Gap Inc. in 2010: Is the Turnaround Strategy Working?

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Executive Summary
Gap Inc. is facing the problem of decreasing sales in the family clothing store industry. Included in this paper is a detailed analysis of the family clothing store industry. This external analysis has showed that the industry is extremely competitive and difficult to make a profit due to low profit margins.

The internal analysis of the company shows that although sales have decreased, Gap’s financial performance strengthens every year. Their profitability, leverage, and liquidity ratios have improved steadily every year which helps the company maintain a somewhat strong business situation.

There are several possible alternatives for Gap Inc. to help increase sales and market share including maintain status quo, create new product lines and segment their target markets, and expand company operated stores in foreign markets which is the suggested course of action. Problem Statement

The problem facing Gap Inc. is their decreasing sales and market share in the family clothing store industry due to the decreasing popularity of their clothing. Background and History
Gap Inc. has several brands including The Gap, Old Navy, Banana Republic, Athleta, and Piperlime. Gap Inc. was founded in 1969 by Doris and Don Fisher. They started out selling clothing that targeted teenagers in San Francisco and expanded their clothing line to include active wear in 1970. The company went public in 1976.

Gap Inc.’s clothing was popular in the 1990s and as their clothes were becoming popular and sales were increasing rapidly, so was their debt due to expansion. As their long-term debt increased, the quality of their clothing decreased. By 2000, their clothing style was not popular.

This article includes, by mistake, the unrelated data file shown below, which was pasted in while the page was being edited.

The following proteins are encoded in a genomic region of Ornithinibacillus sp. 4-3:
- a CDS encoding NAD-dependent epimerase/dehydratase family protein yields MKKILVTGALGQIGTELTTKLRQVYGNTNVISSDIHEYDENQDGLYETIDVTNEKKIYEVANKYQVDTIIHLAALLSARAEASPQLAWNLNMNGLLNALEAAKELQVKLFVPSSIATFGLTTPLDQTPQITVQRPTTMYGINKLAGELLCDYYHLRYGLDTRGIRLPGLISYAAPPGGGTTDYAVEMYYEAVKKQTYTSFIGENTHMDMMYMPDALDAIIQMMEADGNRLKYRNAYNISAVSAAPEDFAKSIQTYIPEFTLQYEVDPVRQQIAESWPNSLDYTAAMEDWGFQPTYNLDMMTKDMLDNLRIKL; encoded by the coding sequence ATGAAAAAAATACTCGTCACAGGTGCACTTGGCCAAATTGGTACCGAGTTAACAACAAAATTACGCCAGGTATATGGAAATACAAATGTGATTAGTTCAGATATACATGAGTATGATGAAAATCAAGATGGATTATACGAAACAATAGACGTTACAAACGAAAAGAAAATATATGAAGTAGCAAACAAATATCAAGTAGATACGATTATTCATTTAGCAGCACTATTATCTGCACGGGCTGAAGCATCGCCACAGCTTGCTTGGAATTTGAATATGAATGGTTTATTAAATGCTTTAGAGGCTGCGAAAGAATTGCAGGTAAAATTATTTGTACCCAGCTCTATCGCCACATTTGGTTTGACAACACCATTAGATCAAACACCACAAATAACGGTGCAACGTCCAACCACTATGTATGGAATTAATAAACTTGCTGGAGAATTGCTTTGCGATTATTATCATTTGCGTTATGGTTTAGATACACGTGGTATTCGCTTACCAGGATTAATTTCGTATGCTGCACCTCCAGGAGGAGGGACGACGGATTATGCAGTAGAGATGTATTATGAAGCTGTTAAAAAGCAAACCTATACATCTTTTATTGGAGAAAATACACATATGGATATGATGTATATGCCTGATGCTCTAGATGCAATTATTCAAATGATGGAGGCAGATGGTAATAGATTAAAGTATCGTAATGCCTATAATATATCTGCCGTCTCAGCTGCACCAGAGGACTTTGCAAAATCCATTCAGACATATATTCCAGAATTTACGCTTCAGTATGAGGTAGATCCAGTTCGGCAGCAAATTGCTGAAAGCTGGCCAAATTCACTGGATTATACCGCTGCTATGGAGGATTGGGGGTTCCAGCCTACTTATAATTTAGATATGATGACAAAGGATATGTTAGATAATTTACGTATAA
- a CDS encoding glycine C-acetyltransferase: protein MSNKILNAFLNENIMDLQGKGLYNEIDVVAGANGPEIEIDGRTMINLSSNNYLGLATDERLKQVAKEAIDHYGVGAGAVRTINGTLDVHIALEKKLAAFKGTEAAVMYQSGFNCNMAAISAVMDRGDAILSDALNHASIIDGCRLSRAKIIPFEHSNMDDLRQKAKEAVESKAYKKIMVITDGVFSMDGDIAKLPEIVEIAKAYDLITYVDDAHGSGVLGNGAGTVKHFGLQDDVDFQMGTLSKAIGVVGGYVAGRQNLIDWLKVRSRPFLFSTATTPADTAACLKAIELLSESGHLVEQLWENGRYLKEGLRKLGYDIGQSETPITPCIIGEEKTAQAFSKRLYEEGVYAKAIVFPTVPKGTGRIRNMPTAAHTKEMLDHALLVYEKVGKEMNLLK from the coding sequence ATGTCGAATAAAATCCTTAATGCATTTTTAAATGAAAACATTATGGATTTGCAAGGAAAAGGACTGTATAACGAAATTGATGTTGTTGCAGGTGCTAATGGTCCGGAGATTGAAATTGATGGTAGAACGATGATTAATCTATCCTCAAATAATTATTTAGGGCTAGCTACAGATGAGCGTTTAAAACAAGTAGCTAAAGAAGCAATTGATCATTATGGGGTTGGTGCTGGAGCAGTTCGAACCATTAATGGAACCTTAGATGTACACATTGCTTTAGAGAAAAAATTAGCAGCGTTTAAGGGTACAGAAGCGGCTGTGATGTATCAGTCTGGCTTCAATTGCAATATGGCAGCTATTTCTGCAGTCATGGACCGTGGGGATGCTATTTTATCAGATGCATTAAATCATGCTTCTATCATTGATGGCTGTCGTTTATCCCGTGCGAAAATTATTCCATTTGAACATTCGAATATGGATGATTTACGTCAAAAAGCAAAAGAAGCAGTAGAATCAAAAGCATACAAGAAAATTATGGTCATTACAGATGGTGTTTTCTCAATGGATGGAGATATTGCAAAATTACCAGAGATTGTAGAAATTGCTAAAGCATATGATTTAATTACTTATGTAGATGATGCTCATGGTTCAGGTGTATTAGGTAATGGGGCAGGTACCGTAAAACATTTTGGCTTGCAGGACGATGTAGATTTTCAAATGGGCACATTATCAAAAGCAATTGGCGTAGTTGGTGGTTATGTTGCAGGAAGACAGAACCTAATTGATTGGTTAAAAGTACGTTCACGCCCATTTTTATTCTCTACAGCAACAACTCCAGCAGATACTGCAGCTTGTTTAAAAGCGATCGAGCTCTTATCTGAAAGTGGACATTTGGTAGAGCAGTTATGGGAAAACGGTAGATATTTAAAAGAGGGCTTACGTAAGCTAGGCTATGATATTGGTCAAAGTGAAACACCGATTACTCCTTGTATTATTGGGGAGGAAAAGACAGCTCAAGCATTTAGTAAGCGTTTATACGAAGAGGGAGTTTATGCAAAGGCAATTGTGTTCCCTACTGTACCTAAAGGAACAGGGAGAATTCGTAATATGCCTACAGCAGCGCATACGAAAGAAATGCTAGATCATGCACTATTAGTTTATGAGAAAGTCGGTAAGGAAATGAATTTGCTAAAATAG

The company had a few CEOs including Millar Drexler who was fired due to decreasing sales, Paul Pressler who resigned due to the company’s weak performance and he was replaced by Glen Murphy. Pressler’s turnaround strategy for Gap included reducing long-term debt. Murphy’s turnaround strategy was to expand business internationally and improve on the style and design of the clothing. PESTE Analysis

Political Forces
* Foreign governments; can cause delays or stall shipments by imposing new rules. * Better labour standards in foreign countries could cause an increase in textile prices. * The World Trade Organization. Another Multi-Fiber Arrangement could be imposed in the future. Economical Forces

* Recession - consumers more cautious of prices
* Interest rates will affect a store’s ability to afford loans for expansions * Exchange rates will affect costs to those companies that are importing textiles from foreign countries.

Social Forces
* Consumer’s tastes change frequently in the fashion industry. * Aging population – as the baby boomers age, their fashion needs will be different. * Obesity rates rising, demand for plus size clothing rising * Sweat shops/poor working conditions for employees of suppliers in foreign countries can cause bad publicity Technological Factors

* The internet is becoming a popular way to sell merchandise. * New software and advancements in IT make it easier and more efficient for companies to track inventory and make the ordering process easier. Environmental Factors

* People are more environmentally conscious and want to ensure companies are committed to green practices and are being socially responsible. * Clothing manufacturers can be creating a large amount of pollution due to their operations, especially if running a large plant. Porter’s Five Forces

Threat of Rivalry
Gap Inc.’s competition includes Abercrombie & Fitch, American Eagle Outfitters, Ross Stores, and several small local companies. The threat of rivalry is high due to: * Several competitors; thousands of small local and regional retailers. * No cost to buyers to switch brands.

* Low profit margins; estimated to be only 3.4% in 2008.
Threat of New Entrants
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